« ForrigeFortsett »
England. The most sagacious never seriously apprehended greater disturbance on the ensuing evening. Our board of managers met early in the afternoon, who unanimously and calmly resolved to claim the protection of the Selectmen, and to proceed with the meeting. The Selectmen, like true guardians of the public welfare, had been on the alert during the day. They received our application in a very gentlemanly manner, and promised us protection to the extent of their authority. The time arrived. With Mr. Thompson, we met the Selectmen in their room adjacent to the Hall. The night was exceedingly dark ; the building was approachable on all sides; and not a window had a blind or a shutter, except that behind the speaker, which had a temporary barrier on the inside which remains to-day a disgraceful monument of the infuriate temper of some men in Lowell. The Selectmen still pledged us all the aid they could render ; but doubted whether it was practicable, with the preparations, which time permitted, to save the assembly from violence through the windows from without. Under these circumstances, we felt it an act of discretion and humanity, without any sacrifice of principle to adjourn the meeting to 2 o'clock this afternoon at the same place. This was done, and no further violence occurred. "Nir. Thompson is now giving his concluding lecture on the practical part of the subject, and I have stolen away to write lest I should be too late.
The mal-contents were not satisfied to retire home after our adjournment last evening. They re-opened the Hall, and held a sort of mobocratic caucus, though remarkably still and orderly for one of that kind. They passed, and have to-day published, resolutions, deeply deploring the existence of slavery'-most sincerely, no doubt-and saying that the agitation of the subject here is very bad—that the Town Hall ought not to be used for the purpose and communicating this wise opinion to the Selectmen. Those officers, however, have stood firm to their duty to-day.
The meeting is closed, and my letter must go. I cannot, however, forbear to say, that the handbills and other menaces of yesterday did us much good. Many, who are not friendly to our principles, said, “This is no question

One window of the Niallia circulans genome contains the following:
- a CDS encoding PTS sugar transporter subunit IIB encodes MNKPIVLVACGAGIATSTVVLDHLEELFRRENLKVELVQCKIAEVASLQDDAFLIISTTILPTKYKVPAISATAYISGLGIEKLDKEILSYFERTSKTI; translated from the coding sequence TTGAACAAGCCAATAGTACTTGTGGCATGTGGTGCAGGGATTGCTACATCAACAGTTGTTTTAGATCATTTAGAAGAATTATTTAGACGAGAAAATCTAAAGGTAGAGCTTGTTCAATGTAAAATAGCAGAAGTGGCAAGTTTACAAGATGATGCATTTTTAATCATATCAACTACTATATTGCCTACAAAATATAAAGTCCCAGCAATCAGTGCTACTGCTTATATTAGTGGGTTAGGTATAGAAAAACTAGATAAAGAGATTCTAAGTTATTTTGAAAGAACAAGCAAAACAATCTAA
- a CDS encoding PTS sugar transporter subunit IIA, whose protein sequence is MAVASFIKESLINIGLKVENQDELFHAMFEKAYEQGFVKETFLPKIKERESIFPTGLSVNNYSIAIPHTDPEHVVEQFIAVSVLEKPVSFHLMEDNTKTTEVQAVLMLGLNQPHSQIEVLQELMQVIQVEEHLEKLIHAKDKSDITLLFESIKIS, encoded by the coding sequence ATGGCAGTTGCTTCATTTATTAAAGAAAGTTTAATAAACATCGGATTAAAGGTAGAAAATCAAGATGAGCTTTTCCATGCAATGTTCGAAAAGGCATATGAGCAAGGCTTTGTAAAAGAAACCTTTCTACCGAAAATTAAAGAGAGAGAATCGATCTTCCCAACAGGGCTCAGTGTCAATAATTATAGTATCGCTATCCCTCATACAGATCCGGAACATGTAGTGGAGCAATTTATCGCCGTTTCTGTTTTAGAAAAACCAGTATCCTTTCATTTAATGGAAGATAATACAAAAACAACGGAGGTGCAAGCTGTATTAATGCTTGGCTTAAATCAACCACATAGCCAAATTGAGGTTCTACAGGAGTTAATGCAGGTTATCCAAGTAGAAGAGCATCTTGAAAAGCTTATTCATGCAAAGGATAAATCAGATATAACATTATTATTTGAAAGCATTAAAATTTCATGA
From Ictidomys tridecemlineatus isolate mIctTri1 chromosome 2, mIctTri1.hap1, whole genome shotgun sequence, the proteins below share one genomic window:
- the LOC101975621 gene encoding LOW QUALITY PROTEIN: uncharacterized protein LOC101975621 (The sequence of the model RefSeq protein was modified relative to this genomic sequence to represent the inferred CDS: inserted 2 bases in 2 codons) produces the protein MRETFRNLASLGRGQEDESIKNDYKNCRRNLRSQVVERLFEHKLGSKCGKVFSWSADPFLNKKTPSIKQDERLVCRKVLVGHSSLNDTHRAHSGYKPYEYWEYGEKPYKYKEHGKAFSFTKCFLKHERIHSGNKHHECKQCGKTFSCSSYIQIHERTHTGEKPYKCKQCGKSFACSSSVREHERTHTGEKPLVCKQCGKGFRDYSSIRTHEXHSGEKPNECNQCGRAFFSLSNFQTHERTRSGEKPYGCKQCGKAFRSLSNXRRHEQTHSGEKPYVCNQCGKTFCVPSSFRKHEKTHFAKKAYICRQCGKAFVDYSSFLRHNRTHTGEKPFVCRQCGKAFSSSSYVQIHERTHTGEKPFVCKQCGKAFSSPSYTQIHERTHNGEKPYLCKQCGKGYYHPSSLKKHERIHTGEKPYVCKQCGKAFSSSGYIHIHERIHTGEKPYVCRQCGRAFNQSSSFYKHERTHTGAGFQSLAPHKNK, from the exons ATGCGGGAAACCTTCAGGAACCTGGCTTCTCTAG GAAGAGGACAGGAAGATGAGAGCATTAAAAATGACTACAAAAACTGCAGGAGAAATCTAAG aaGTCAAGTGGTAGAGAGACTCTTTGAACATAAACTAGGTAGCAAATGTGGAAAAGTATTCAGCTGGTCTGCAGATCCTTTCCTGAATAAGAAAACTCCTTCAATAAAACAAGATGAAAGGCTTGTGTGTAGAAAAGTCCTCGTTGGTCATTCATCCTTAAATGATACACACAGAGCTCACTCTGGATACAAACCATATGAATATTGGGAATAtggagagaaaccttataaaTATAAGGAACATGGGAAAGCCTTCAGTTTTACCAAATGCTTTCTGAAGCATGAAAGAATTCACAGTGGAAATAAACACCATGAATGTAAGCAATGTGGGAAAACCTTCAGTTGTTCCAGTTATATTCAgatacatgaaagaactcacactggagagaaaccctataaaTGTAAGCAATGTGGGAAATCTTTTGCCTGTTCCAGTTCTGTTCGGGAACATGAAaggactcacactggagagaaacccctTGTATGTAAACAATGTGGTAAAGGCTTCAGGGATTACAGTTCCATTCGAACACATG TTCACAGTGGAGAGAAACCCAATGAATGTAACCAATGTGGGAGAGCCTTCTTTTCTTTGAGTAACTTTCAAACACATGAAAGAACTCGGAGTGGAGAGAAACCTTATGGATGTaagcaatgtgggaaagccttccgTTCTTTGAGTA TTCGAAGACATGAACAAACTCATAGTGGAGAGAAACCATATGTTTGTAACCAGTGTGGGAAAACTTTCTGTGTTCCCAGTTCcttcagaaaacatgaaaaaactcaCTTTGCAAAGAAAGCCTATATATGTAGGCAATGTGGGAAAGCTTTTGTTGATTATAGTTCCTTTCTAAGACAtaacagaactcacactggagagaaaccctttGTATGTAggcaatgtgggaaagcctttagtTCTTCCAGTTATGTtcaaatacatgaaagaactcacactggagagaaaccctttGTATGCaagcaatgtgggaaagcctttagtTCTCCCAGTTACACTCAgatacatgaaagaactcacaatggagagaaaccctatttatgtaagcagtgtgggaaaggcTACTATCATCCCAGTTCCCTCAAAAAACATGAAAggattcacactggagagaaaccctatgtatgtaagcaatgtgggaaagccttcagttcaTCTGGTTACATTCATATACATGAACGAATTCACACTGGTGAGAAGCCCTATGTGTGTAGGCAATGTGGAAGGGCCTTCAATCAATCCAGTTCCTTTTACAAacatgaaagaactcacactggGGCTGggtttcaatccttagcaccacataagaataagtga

of abolition—but whether law and order shall prevail in Lowell, or whether mobs shall rule.' They besought us to proceed, and were ready to render us every assistance in their power. The occurrences of the week will do much for the cause of truth and liberty in our town, and you may tell the whole country that abolition in Lowell is neither dead nor wounded. Yours truly,
MR. THOMPSON AT SOUTH READING.
South READING, Dec. 6, 1834. MR. GARRISON—The numerous panegyrical notices of Mr.. THOMPSON, which had for the last two months appeared in the columns of the Liberator, had put curiosity upon tiptoe in oțr little village to hear this disinterested, generous and eloquent MAN OF TRUTH, and ADVOCATE OF LIBERTY. He favored us with his presence yesterday, and last evening lectured for the space of two hours in the Baptist meeting-house, with zealous fluency and triumphant argumentation. The audience was a large one, and highly respectable, notwithstanding the purposely slight and obscure : notice of the meeting which was.given by our congrega, tional minister, who is still on the side of gradualism and expatriation. A considerable number of individuals, animated by various motives, came from the surrounding towns,.even as far as Salem,-among whom were the Rev. Mr. Grosvernor and Richard P. Waters, Esq. The meeting was opened with singing by the choir, and prayer by the Rev. Mr. Pickett of Reading; after which, Rev.. Mr. Grosvenor made a few pertinent remarks, introducing Mr. Thompson to us, in which he reminded us that American liberty was won and established partly by the valor of a foreigner-Lafayette ; and that the spiritual redemption of the world was effected through the instrumentality of another foreigner-the Lord Jesus Christ.
Of Mr. Thompson's lecture I shall not attempt to give you even the outlines. The topics were so various, the arguments so profound, the illustrations so rich and appropriate, the transitions from the pathetic to the severe, and